Senna has an excellent record but against these men it doesn't stand out. Depending on how you weight each category, Senna comes out somewhere between third and fifth.
Statistically, Senna is not the greatest of all time.
But statistics tell only the most shallow of tales. They don't tell us how a driver won, only that they did.
They make no mention of who had the best car and when. We can't tell from the numbers which drivers had the quickest teammates. The table above says nothing of how many race wins were lost to reliability issues.
Statistics don't reveal that Clark and Senna's careers were cut short by fatal crashes, that Jackie Stewart voluntarily retired in his prime or that Fangio was 39 when he made his F1 championship debut.
They don't give credit to Brabham for forming his own team (with a partner) and turning it into one of the success stories of the 1960s.
And most of all, we can't look at statistics and pick out the moments of brilliance that are the difference between a good driver and a great driver.
Or in this case, a great driver and the greatest driver.
An alternative method of assessing the merits of each driver is to actually watch the races, take in and analyse all the information and come to a conclusion based on what was seen—not what was written down afterwards.
This method should always produce a more accurate and real reflection than statistics, but it too has flaws.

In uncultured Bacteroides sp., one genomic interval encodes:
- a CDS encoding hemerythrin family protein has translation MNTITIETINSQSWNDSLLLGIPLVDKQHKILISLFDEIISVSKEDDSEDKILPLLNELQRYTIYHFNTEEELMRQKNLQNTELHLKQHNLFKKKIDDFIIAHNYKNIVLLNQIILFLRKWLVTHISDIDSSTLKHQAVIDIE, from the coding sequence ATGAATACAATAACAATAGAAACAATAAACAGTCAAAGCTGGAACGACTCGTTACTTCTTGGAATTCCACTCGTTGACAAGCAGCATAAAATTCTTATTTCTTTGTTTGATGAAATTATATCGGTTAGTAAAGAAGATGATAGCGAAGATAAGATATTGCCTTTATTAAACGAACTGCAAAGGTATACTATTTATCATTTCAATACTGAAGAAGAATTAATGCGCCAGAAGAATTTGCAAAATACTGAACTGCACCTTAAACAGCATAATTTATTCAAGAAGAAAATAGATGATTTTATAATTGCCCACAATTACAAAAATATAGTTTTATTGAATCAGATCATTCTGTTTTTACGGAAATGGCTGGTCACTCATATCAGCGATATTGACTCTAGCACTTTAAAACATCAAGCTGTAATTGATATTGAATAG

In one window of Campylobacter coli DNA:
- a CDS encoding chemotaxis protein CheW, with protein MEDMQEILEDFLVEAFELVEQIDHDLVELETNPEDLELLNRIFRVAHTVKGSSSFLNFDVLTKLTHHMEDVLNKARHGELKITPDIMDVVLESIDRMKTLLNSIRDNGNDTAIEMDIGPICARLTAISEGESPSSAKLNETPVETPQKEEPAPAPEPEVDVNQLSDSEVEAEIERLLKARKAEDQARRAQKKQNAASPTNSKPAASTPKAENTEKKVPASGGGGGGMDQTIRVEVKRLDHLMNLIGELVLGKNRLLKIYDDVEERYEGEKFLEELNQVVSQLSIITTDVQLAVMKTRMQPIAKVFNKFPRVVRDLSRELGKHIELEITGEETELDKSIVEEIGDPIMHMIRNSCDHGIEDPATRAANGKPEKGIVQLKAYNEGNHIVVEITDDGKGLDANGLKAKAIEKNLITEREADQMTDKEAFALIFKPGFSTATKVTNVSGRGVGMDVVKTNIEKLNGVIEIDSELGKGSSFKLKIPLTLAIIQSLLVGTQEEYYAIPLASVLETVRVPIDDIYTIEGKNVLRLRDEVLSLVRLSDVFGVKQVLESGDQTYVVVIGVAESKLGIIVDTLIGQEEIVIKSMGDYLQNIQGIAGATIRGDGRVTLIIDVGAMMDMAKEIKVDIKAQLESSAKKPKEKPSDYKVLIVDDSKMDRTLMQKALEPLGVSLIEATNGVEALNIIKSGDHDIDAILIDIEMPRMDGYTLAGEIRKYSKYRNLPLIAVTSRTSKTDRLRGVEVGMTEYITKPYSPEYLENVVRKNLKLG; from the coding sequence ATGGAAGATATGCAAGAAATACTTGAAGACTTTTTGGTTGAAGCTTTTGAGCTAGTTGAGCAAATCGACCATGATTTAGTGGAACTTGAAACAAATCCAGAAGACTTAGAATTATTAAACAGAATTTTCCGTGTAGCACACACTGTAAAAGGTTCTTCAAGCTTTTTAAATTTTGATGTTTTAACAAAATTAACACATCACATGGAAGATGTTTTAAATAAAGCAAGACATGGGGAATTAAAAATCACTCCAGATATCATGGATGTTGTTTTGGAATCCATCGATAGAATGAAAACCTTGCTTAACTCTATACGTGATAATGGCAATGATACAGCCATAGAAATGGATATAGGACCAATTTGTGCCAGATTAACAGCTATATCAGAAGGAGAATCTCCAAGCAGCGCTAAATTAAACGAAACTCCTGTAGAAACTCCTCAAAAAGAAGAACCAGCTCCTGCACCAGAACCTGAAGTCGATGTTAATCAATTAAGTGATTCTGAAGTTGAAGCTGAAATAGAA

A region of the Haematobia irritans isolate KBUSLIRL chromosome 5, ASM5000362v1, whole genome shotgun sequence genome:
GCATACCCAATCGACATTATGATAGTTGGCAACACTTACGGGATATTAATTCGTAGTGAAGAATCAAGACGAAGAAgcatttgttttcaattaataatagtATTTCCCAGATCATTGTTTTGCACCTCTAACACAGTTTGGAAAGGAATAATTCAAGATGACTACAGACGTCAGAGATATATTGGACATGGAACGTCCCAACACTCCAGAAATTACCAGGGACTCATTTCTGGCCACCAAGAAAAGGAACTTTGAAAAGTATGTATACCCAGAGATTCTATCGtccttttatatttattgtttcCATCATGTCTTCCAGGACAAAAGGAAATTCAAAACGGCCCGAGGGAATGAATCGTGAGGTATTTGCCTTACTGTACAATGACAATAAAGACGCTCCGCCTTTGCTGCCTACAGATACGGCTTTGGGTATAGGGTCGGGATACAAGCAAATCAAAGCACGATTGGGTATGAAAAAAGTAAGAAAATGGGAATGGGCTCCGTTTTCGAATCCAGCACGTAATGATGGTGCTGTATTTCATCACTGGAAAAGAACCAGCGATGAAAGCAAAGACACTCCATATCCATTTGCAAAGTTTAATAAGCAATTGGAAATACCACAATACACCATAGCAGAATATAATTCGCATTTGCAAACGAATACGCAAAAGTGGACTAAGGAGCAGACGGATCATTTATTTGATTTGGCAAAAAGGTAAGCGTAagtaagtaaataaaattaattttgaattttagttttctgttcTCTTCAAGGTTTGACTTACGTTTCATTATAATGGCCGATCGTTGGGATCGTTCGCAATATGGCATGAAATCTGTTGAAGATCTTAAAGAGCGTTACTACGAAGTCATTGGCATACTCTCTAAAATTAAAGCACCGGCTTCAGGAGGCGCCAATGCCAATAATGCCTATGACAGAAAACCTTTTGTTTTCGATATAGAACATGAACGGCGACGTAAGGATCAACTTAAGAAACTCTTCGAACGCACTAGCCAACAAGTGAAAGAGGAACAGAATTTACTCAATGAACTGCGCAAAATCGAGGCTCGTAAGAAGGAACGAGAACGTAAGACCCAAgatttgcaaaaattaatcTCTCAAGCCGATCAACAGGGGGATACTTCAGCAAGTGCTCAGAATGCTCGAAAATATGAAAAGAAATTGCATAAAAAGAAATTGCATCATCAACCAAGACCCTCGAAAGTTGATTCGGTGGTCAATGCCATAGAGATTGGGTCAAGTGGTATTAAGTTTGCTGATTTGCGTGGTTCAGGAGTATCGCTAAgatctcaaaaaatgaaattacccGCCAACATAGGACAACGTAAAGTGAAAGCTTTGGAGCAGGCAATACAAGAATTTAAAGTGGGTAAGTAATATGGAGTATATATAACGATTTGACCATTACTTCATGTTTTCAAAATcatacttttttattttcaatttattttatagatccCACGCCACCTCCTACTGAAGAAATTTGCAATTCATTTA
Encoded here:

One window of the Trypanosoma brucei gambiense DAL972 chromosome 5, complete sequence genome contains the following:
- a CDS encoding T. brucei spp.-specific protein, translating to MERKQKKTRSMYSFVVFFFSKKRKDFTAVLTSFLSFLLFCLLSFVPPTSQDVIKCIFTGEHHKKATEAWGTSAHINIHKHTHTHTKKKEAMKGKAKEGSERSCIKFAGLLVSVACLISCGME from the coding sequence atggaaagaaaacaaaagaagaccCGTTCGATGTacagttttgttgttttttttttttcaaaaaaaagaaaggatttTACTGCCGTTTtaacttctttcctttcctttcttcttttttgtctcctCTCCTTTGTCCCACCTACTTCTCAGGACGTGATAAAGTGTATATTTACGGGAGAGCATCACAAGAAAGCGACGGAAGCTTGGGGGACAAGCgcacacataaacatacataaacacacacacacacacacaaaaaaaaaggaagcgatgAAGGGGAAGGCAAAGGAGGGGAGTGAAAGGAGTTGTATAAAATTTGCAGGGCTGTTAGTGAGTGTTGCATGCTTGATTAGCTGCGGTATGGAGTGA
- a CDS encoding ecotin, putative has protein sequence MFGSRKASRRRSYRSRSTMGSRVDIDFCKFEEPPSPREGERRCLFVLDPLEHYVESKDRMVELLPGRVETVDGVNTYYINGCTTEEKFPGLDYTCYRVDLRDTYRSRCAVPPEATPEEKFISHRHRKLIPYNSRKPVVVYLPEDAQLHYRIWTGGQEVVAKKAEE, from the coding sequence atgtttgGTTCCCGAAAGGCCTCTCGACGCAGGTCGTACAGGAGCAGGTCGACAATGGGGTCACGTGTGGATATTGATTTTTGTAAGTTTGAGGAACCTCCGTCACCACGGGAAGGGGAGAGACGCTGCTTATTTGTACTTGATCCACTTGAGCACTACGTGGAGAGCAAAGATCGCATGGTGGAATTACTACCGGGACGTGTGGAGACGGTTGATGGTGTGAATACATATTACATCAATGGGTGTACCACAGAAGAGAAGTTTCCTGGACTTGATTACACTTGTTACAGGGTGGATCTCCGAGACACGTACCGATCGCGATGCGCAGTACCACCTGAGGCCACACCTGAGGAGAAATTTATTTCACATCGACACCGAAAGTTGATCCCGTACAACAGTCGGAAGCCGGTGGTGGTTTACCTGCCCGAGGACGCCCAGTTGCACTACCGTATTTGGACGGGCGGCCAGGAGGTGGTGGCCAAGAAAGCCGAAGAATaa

The biggest is that "greatness" measured in this way is subjective. What does greatness mean to you?
Is the greatest driver the man capable of hitting the highest peaks, or the one who consistently performs at the highest level? The one with the most natural talent, or the one with a little less but who made more of it?
If each wins 30 races and three championships, who is "greater"—Driver A or Driver B?
Another problem with this method is time. Extensive coverage of historic races just isn't available, so the only people who could give a truly accurate assessment are those born before 1940 and who have religiously followed F1 all their lives.
At the turn of the millennium, two such men were asked by The Independent who they thought was the best of all time. Stirling Moss had no difficulties, replying, "That is surely the easiest question I've ever had to answer. Juan Manuel Fangio."
Ken Tyrrell, then 75 years of age and a team owner for more than 30 years, had a different opinion. He said: